If EA won't be drawn on further specifics, it will be drawn on "stickiness", a slightly irritating term for a very basic concept. What the development team's saying is that, once you've started playing C&C4, they'd rather like it if you didn't really want to stop all that much, and to that aim, they've co-opted a simple system of bribes that has already been proven to work.
Somebody's been playing Call of Duty 4. "Every unit you kill will give you experience," says Mike Glosecki, affable giant and the lead producer of C&C4, a series vet with a lineage that stretches back to testing on Dune 2. "That will help you level up, which will give you new toys to play with." He pauses dramatically. "This is different than the other ways games handle this feature. You can level up in skirmish, campaign, or multiplayer, and the toys that you earn in all three can be taken back and forth between those modes: it's a global system. Tie that in with product updates after release, and there'll always be something new out there. Look at it as an RTS with a little bit of an MMO in it."
What does this mean for the product? It's PC-only for a start, always online (even in campaign mode, allowing for two-player co-op, and letting your friends track your whereabouts) and has no DRM. Take a look at that list of features: It's enough to make some suspicious that this may not arrive on a disk at all, and might not be paid for in a single chunk, although this is pure speculation at this point - like my theory that Tiger Woods and Veejay Singh faked the moon landings which I am right about.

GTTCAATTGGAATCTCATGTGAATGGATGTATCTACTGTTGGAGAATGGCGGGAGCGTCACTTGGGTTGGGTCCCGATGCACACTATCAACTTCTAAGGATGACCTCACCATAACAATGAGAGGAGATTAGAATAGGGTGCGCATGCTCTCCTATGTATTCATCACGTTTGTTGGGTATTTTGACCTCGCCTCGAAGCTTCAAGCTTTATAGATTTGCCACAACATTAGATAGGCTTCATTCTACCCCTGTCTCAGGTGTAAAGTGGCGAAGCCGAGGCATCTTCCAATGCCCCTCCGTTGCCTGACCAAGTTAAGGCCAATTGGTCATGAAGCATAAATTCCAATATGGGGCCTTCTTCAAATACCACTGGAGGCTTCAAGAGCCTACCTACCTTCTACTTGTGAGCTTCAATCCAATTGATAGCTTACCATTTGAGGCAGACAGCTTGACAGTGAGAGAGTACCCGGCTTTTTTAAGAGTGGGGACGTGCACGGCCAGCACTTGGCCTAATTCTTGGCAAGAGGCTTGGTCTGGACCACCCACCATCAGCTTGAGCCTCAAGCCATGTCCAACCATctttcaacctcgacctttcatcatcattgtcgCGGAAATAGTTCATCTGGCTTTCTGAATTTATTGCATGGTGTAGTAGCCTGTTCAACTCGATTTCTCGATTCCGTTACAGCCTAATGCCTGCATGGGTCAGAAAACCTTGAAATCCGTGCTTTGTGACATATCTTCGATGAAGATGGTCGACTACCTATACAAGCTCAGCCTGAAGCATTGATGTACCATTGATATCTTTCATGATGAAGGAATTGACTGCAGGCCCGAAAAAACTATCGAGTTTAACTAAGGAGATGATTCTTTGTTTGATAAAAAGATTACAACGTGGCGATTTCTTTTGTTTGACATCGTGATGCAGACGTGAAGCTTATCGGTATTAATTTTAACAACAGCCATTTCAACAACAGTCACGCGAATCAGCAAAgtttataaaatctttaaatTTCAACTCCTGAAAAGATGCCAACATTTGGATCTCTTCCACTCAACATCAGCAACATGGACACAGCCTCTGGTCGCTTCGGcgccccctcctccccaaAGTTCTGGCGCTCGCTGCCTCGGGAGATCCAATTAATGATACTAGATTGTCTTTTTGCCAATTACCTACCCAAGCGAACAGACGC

What does it mean for balance? The developers aren't too worried, as they'd like you to get to the end of this game, no matter how you do it, and then hopefully lose yourself in multiplayer too. "I think it's nice as a player that if I want to stomp a mission, I can go and power up and then plough through," says Glosecki. "If I get blocked in single-player, I can go and play some skirmish, earn some new units, and hopefully allow them to let me get past the single-player mission I was stuck on. It's about the player's comfort factor."
Again, it's aimed at making newcomers feel welcome, but it doesn't damage the delicate core of the experience as much as you might think. "Getting more powerful isn't really what it's about," says Bass. "We're giving you more options: different units to let you try something different."
Much of this came from the team's experience looking at multiplayer, and watching new players repeatedly wiped out by more experienced armies until they got fed up and left, generally never to return. But isn't that slightly wonky logic, as the people who have been playing the longest will also have better toys alongside their better skills? To get past that, there's a command-point cap, forcing you to think about what units to build instead of spamming out vehicles. It's an anti-tank-rush mine, in other words.
Presentation over, Glosecki fires up the demo, and we get to see C&C4 in action. We're in an area of rust-coloured desert, a wilderness halfway through terraforming, and, playing as the GDI, the objective is to get our vast transport ship, shot down by the Nod, up and running again, by connecting it to the Tiberium Control Network.